The core of Soundwalk Collective are American based musicians Simone Merli and Stephan Crasneanscki who are joined by an ever-changing group of musicians and artists on a project-by-project basis. By combining their compositional approach – which incorporates everything from anthropology to the observation of nature and explorations in recording – with source material linked to a specific geographical area or person, they create works that bring both a time and a place to life.
Not just musically either, but spiritually and emotionally. At least that's what listeners to "Mummer Love" will discover. Here the musicians are working from a very specific period and place in history: Arthur Rimbaud's time in Harar, Ethiopia from 1880 -1891. After he stopped writing poetry, Rimbaud became a merchant and eventually settled in Harar, where he dealt in coffee and weapons.
Rimbaud also became friends with the Governor of Harar, Was Makonnen Wolde Mikael, future emperor of Ethiopia and Haile Selassie's father. More pertinent to this recording though is that at the time Harar was the epicentre for Sufism in Africa – in fact, to this day the city retains strong links to this mystical branch of Islam.
A true concept album
While "Mummer Love" is laid out like a typical CD with individual tracks, it really is the type of recording that needs to be listened to as a single entity. The whole album is a celebration of Rimbaud's fascination with the world of Sufism and its renunciation of the material in favour of the spiritual. According to the notes accompanying the album, Rimbaud left France to escape Western stagnation and, like the Beats of the 1950s, came to Africa looking for some sort of awakening.
The opening track, "Aw Abadir", is an unaccompanied solo voice singing a soft and melodious introduction to our tour through Harar and the various places Rimbaud visited, as well as to the sounds he might have heard during his stay here.
Following this overture we are given a ten-minute Philip Glass piece, "La Maison de Rimbaud". While Glass uses minimal notes to create a very austere selection, he still manages to evoke a sense of emotional connection to his subject matter that few could achieve with twice the effort.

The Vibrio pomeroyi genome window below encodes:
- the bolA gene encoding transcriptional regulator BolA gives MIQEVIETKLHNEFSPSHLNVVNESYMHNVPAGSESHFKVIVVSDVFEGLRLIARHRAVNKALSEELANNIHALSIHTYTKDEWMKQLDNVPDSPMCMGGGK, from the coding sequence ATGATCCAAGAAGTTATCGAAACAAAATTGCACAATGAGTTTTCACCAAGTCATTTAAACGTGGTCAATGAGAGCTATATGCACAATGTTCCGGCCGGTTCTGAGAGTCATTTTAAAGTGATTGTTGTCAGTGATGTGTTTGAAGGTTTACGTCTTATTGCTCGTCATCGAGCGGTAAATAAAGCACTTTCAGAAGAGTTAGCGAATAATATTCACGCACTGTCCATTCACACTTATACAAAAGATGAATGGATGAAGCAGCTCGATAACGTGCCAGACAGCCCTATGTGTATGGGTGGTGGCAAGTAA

Each note falls like a drop of rain onto the listener's ear, resonating as softly and persistently as the ripples in a puddle.
Usually we are so overwhelmed by the sounds generated by stringing notes together that we don't have the chance to fully appreciate a single note and its intrinsic beauty. In some ways this tonal poem reflects the importance of each individual word in a Rimbaud's work.
However, like everything else Soundwalk creates, this piece works on more than one level. Beneath Glass's piano, we periodically hear voices raise and lower in conversation and song. In this undercurrent we hear the background against which Rimbaud lived, the daily inhale and exhale of life in Harar.
The third piece on the album is named for Rimbaud's poem "Eternity". This piece pulls together the singing of the Sufi Group of Sheikh Ibrahim, Glass and Patti Smith reciting the opening lines of Rimbaud's poem. The chanting of the group, Smith's recitation and Glass' keyboard circle around each other, gradually creating a sound collage where each becomes almost indistinguishable from the other.
Emphasising the unique
Yet somehow, they still manage to retain their specific identities. Unlike other recordings which use a culture's music to make some point or another and end up ignoring its real significance, "Mummer Love" is not only respectful, it also ensures the Sufi music is never diminished or relegated to being simply ornamentation.
In "Song of the Highest Tower", a different version of the poem that appears in Rimbaud's A Season in Hell, we again have Smith reciting excerpts from the piece in counterpoint to the chanting of the Sufi Group. However, instead of music being provided by Glass, here it is the work of Mulatu Astatke.
Astatke's percussion provides a wonderful counterpoint to both Smith's recitation and the Sufi Group's singing and chanting. Weaving in and out of each other, they create a texture that is both supple and entrancing. Much like Sufi music is said to be trance-inducing, here we are carried on the waves of sound and lyrics to delve deeper into the world of Harar as Rimbaud might have experienced it.
The album's title song, "Mummer Love", is an original poem Smith wrote in honour of Rimbaud. In many ways an ode to the poet, whom Smith has always cited as an influence on her work, it is also an exploration of the darker and, perhaps, earthier side of the poet. At times jarring and disturbing, the poem also shows how far from the norm of 19th century European life he was and perhaps why he was so comfortable in Harar.
Released on 10 November 2019 to commemorate the anniversary of Rimbaud's death on this day in 1891, and just like the poet, "Mummer Love" doesn't simply regard Sufism as an ornament. Instead Soundwalk Collective has gone to great pains to find the common ground between both the music of their guests and the poetry of both Rimbaud and Smith.
In fact one of the truly remarkable things about this recording is the way it manages to introduce listeners to lesser known aspects of Rimbaud's life and the wonders and joy of the Sufi music of Ethiopia at the same time. This album is a must for those who appreciate poetry and great music.
© Qantara.de 2019